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yazeed's avatar

I need advice about time management and productivity.

Asked by yazeed (65points) September 25th, 2009

I seem to be unable to manage a fixed schedule for any longer than 2 days.

I am the type of person who stays up with no sleep for more than 36 hours. I just feel that I’m not sleepy enough at the end of the day to just go to bed.

Sometimes I even wonder how great it would’ve been if the world adapted to 32-hour days instead of 24-hour, just dreaming :)

This has caused me problems and trouble in the past among school and now work. I feel that I am much more productive in a 32-hour system than a 24-hour system but it’s losing me too much, it has affected my health as well as my social life.

I need your advice in how I could manage myself to be as productive in a 24-hour system instead of having to stay awake. I also need your advice on maintaining a fixed daily and weekly schedule that covers my work, social life, fun times.

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13 Answers

DarkScribe's avatar

Just do it. The world is not going to adapt to you – you’ll have to adapt to it.

Zen's avatar

Don’t worry, it’ll happen by itself. And soon enough, you’ll be answering the “When did I start feeling old?” question. Time flies, my friend. Enjoy it. The fact that you have boundless energy and require little sleep now is perfectly normal, imho.

timtrueman's avatar

I had similar problems for a while and here’s what helped me…

I focused on eating less processed foods, no caffeine and less sugars. I started to do some light exercise. I gave myself double the time I thought I needed to do things so that I wasn’t rushing through everything. Slowing things down helped me mentally be able to be calm enough to get some sleep. I also recommend getting in bed and reading or doing something not involving a screen (light tells your brain to stay awake) and basically just mellow—listen NPR or a audio book, draw or write in a journal.

If there’s any stress in your life that’s probably a good thing to tackle if you want to have a more normal sleep schedule. Take the time to deal with whatever the root of the issues you might have.

Zen's avatar

@timtrueman I agree. To be serious, the light thing is the most effective. Also, I don’t know whether @yazeed drinks alcohol or smokes, but if you could avoid them in the evening, your body wouldn’t cry out for the fix (especially nicotine) in the middle of the night.

PandoraBoxx's avatar

I agree with @timtrueman and @Zen. Have you been like this your whole life, or is this just since adolescence? Your diet could have a lot to do with it. Cutting out caffeinated soft drinks, tea, coffee completely, and stick to water, juice and milk. Limit computer time after a certain point, and shut off your cell phone at 10:00 pm I’m amazed at how many text messages my daughter gets after midnight during the week. You cannot sleep if you are constantly being woken up. Just because you are awake, it doesn’t mean you should be stimulated.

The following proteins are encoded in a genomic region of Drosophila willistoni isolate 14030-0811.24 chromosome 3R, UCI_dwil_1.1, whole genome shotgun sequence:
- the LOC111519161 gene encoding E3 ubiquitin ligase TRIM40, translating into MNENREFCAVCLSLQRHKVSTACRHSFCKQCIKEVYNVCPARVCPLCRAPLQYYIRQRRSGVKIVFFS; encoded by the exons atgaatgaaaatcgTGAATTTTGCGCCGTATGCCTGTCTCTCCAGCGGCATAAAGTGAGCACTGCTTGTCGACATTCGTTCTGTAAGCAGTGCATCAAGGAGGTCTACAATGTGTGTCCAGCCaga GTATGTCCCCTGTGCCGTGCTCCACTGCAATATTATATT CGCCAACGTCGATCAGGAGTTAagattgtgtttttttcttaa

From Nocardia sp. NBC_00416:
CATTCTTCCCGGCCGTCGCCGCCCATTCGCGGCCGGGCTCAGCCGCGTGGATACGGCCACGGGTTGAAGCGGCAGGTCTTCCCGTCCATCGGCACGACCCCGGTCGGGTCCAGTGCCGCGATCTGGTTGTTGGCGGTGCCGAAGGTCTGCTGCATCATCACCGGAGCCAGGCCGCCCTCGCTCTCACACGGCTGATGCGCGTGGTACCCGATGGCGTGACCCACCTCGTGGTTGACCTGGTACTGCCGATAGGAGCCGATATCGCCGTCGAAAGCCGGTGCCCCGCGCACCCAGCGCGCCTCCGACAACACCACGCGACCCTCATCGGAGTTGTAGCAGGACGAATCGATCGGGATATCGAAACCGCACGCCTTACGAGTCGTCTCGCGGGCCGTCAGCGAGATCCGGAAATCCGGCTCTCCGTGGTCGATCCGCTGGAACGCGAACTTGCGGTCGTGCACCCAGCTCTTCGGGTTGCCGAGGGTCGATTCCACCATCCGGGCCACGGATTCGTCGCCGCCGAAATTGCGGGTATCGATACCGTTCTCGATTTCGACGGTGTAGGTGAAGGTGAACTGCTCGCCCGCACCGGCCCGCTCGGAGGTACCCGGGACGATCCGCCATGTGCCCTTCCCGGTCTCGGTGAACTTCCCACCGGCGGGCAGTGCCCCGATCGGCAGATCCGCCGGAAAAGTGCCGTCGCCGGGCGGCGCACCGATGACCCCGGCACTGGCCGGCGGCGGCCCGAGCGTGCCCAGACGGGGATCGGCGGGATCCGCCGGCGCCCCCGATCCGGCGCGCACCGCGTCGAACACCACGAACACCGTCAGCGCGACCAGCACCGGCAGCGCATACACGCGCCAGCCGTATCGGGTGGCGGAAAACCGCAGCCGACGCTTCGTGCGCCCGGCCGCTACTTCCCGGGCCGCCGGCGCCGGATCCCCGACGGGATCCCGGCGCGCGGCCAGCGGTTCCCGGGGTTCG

augustlan's avatar

I have the same problem. So far, I’ve not found the answer… and I’m 42 years old. Good luck!

PandoraBoxx's avatar

In answer to the second part of your question, about maintaining a fixed daily and weekly schedule, do you by chance have ADD/ADHD? The reason I ask is, if you do, the concept of time can be a bit of a challenge. While “being spontaneous” is nice, it’s death if you have problems with the concept of time to begin with.

For daily things, figure out what you do as habit, and what you need to do, and how long it takes, and start from there. Be realistic about how long it takes to get to work/school, how long it takes you to get ready in the morning, etc. and allow some extra time. Don’t cut it short. Eat at regular times. Wear a watch instead of relying on your cell phone clock; a watch only tells time.

Block your calendar off into chunks of time, and schedule the activity, and stick to it. If you are constantly busy, you will be tired. Watching TV, playing video games, or hanging out on social media sites is not “busy.”

YARNLADY's avatar

For me, writing down several plans, including a list of tasks by interest, and relisted by importance, then relisted as a written schedule with actual times of day. Eventually the written part could be left out.

aprilsimnel's avatar

One of my friends started using Getting Things Done and she’s swearing by it.

filmfann's avatar

When I was in my late teens to early 20’s, I had a similar problem. I found my body was on a 26 hour clock, and was constantly fighting the Earth Standard.
When I was about 23, I had a summer of terrible insomnia. When I finally broke from that, I found I had adapted to the 24 hour day.

prasad's avatar

Always take good enough sleep everyday.
You can adjust yourself to 24 hrs a day schedule.
Decide yourself a schedule, and go to sleep on time. If you don’t fall asleep, you may continue with what you like to or just take rest. But then, don’t sleep until your scheduled time the next day. This way, your body will get used to sleep on that time. Don’t know how many days it would take to do this. But you can always try.

According to ancient books, it is said better get up at least one and half hour before sun rise and go to sleep in four hours after sun set. This is so because human body is designed that way. Follow nature to get healthy and happy!

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